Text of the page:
Author Topic: EEVblog #836 - Tour Of The Australian Synchrotron  (Read 26604 times)

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Re: EEVblog #836 - Tour Of The Australian Synchrotron
« Reply #50 on: January 15, 2016, 02:14:26 pm »
Hi, I used to work at a large synchrotron here in the UK some years ago so can give you a bit of info although I'm no physicist.

1) Essentially yes, the luminosity, spectral purity and energy level are the reasons why they are generated this way.  X-ray crystallography for instance needs very bright hard X-rays which couldn't be made practically with a conventional tube.  The higher the energy, the shorter the wavelength, the better the resolution.

2) The energy is attenuated by bending the beam, but in the case of a synchrotron this is what you want.  As the electron beam is bent, photons are emitted (synchrotron light) and this is what is sent off down the beam lines.  In fact to increase the energy the beam is intentionally bent in devices called wigglers which are just an array of very powerful magnets which pull the beam back and forth to shake out the photons.  Increasing the size of the ring allows you to store a more powerful beam, the energy is limited by how much the magnets can bend it in one go.

3) I don't remember the timings off hand, but the electrons travel round in bunches yes.  This is due to the way they are accelerated.  Energy is pumped in by an RF field, the electrons being charged are pushed along by it and all end up collecting on the wave peaks (like surfers in the ocean).

4) It's not the electrons that are used, they just go round and round the ring.  Whenever they are deflected, physics happens and synchrotron radiation is given off.  Think of the electrons like a wet sponge being swung round on a piece of string, the water flying off is the radiation.

Regarding extracting energy from the beam mentioned earlier, yes you can.  A moving charged field can be coupled to and energy extracted, this is exactly how microwaves are generated in a magnetron.  I saw a research experiment when I last visited the lab where an RF cavity was used to extract the energy out of the end of a linear accelerator beam (the beam is usually just dumped).  This energy was fed back to the other end which significantly reduced the power required to keep the beam flowing, interesting stuff indeed.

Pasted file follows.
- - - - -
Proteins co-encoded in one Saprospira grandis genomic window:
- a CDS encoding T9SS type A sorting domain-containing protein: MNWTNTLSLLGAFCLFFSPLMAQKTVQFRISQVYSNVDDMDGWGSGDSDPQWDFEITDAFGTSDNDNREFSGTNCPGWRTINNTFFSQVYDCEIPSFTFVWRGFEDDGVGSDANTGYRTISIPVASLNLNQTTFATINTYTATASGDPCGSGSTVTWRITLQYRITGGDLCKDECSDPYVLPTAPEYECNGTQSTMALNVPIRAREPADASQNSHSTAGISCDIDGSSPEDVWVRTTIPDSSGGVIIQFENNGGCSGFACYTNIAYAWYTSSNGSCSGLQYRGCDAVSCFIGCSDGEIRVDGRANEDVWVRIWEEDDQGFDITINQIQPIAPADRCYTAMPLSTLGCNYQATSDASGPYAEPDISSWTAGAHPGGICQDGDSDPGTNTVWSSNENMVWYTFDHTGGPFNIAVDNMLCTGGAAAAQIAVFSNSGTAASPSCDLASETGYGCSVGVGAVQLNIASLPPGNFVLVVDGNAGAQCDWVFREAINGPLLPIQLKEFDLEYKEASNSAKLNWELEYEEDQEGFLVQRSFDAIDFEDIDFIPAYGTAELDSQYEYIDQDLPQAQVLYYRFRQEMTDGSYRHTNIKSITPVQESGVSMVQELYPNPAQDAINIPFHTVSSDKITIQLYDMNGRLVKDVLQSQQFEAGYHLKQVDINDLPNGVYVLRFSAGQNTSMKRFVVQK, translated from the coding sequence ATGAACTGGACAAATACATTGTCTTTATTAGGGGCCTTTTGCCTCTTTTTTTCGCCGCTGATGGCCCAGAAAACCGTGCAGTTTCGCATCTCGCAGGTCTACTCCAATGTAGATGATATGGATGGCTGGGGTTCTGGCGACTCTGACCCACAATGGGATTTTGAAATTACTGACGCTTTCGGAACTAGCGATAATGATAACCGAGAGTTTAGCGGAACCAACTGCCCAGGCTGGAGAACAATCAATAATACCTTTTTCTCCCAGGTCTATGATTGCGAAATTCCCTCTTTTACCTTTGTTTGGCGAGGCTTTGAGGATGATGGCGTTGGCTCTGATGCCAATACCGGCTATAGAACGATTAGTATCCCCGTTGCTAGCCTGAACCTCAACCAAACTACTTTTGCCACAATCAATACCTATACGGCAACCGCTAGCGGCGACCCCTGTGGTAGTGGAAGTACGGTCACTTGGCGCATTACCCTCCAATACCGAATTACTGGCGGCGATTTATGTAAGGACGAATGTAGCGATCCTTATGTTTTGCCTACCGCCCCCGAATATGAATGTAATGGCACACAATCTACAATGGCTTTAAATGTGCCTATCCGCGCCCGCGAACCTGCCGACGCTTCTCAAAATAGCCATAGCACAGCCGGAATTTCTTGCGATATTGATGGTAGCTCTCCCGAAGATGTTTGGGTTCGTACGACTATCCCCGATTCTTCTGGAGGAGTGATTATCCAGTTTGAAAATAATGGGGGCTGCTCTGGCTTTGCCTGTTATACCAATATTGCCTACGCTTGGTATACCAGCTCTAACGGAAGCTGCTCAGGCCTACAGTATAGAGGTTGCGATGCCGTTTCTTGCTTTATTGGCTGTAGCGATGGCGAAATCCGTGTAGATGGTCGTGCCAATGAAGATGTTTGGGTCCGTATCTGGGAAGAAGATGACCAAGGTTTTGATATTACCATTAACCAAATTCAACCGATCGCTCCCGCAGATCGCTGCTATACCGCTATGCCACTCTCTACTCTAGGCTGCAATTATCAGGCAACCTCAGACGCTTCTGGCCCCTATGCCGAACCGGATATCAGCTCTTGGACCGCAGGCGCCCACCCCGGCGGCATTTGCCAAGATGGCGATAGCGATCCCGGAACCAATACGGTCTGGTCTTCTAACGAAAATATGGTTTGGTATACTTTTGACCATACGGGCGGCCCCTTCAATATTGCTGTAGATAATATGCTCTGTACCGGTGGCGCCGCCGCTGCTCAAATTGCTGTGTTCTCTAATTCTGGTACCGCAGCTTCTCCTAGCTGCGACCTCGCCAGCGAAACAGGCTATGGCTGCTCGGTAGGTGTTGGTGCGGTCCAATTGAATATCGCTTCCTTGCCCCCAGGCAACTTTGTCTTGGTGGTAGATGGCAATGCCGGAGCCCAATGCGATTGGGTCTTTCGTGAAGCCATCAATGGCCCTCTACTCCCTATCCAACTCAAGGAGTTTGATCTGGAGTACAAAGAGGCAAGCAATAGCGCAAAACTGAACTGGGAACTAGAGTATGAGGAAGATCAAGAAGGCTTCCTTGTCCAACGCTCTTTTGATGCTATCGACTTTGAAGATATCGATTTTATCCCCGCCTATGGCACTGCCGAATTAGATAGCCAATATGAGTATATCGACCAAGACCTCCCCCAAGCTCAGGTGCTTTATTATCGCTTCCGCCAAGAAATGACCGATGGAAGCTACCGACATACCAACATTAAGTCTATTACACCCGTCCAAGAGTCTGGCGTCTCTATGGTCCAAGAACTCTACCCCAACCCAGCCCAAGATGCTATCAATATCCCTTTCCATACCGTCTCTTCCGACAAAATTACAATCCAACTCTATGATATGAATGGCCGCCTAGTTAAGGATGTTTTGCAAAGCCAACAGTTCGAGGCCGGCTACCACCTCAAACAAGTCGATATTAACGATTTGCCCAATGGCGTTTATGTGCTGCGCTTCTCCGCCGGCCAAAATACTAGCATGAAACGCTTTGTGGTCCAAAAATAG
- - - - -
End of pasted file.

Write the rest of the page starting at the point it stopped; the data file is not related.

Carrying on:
Offline tpw_rules

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Re: EEVblog #836 - Tour Of The Australian Synchrotron
« Reply #51 on: January 22, 2016, 07:32:08 pm »
It seems they're a bit lax on radiation safety, actually. Do you know the numbers that people are actually exposed to? I visited a cyclotron used to produce nuclear medical imaging chemicals (tracers and stuff). In addition to having a 7 foot thick concrete door to the machine, I was required to wear an electronic dosimeter to record my exposure during my visit. They had Geiger counters for your feet and hands to make sure you didn't track anything out. Does the concrete do a good enough job to not need any of this? Are Australian regulations different? Certifying that you're meeting maximum exposure limits is pretty easy if you don't know what it is...

Offline michelinux

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Re: EEVblog #836 - Tour Of The Australian Synchrotron
« Reply #52 on: October 16, 2016, 10:05:39 pm »

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